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Potential Effects of Ocean Acidification on Crustose Coralline Algae

Paper Reviewed
Nash, M.C., Uthicke, S., Negri, A.P. and Cantin, N.E. 2015. Ocean acidification does not affect magnesium composition or dolomite formation in living crustose coralline algae, Porolithon onkodes, in an experimental system. Biogeosciences 12: 5247-5260.

Nash et al. (2015) begin their work by noting "there are concerns that Mg-calcite crustose coralline algae (CCA), which are key reef builders on coral reefs, will be most susceptible to increased rates of dissolution under higher pCO2 and ocean acidification," as will the dolomite found within the CCA cells. Therefore, using fragments of live P. onkodes collected from the upper crests of the Great Barrier Reef's Davies Reef, they assessed their concerns using the experimental system employed by Uthicke et al. (2013), where the CCA and dolomite samples were maintained in seawater exposed to three different atmospheric CO2 concentrations (444, 676 and 904 ppm).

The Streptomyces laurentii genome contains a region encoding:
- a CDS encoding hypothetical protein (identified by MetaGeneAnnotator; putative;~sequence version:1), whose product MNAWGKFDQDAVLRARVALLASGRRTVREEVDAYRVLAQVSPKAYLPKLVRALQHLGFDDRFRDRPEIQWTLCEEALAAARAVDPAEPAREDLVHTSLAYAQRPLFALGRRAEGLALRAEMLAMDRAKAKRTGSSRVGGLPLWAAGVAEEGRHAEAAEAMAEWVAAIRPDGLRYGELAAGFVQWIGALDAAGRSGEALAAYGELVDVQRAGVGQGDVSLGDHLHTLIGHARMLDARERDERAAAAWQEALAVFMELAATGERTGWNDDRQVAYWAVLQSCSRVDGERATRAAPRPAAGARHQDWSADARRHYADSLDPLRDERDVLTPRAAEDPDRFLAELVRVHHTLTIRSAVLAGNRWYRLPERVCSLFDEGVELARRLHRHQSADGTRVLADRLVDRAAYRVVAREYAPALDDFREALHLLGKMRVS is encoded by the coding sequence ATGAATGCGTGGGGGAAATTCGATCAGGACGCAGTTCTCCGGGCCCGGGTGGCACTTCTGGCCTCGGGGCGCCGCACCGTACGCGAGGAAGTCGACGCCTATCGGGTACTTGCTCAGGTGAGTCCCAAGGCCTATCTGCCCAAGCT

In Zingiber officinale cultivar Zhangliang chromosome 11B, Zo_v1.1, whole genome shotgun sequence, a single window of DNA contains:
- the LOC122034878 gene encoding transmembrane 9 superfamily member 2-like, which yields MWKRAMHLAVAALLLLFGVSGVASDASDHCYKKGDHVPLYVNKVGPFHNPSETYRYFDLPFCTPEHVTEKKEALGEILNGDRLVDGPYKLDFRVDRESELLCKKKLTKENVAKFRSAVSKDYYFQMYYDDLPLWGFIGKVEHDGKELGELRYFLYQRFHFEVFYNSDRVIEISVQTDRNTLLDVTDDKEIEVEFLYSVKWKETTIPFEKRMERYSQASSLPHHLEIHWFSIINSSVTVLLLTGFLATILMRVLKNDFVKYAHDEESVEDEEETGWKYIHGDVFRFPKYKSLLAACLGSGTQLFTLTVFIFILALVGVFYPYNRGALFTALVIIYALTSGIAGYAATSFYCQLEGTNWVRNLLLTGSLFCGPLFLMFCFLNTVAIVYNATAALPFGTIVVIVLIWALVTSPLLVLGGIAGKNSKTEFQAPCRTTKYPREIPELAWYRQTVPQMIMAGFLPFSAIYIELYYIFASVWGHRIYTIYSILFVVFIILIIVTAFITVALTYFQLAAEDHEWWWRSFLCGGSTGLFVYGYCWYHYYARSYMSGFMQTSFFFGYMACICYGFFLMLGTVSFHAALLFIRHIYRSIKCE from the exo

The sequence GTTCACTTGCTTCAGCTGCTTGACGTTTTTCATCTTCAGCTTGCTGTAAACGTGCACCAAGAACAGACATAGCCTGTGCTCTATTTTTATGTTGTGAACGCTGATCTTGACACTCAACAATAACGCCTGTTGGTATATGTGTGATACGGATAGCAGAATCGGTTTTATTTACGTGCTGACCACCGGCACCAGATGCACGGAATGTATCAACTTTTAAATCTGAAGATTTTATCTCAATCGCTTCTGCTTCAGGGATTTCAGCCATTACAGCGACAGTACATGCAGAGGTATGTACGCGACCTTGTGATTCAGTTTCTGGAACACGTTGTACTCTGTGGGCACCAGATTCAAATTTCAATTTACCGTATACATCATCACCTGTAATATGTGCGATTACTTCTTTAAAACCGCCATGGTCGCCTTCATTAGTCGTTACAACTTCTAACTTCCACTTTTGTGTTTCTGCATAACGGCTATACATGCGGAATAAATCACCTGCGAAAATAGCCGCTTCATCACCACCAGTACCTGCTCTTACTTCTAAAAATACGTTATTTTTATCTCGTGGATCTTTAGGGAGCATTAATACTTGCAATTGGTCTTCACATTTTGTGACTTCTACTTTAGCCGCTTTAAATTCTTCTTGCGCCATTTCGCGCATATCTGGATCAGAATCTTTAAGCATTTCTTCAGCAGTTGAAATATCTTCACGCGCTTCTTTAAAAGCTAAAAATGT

And what did the four Australian researchers thereby discover?

They report that (1) "there was no significant effect of CO2 on mol% MgCO3 in any sample set," indicating (2) "an absence of a plastic response under a wide range of experimental conditions," and they further report that (3) "dolomite within the CCA cells formed within 3 months," and that (4) "dolomite abundance did not vary significantly with CO2 treatment."

As for what these several findings portend about the future, Nash et al. confidently conclude that "reef-building P. onkodes will continue to form stabilizing dolomite infill under near-future acidification conditions, thereby retaining its higher resistance to dissolution."

Uthicke, S., Pecorino, D., Albright, R., Negri, A.P., Cantin, N., Liddy, M., Dworjanyn, S., Kamya, P., Byrne, M. and Lamare, M. 2013. Impacts of Ocean Acidification on Early Life-History Stages and Settlement of the Coral-Eating Sea Star Acanthaster planci. PLoS ONE 8: 10.1371/journal.pone.0082938.t005.

Posted 15 January 2016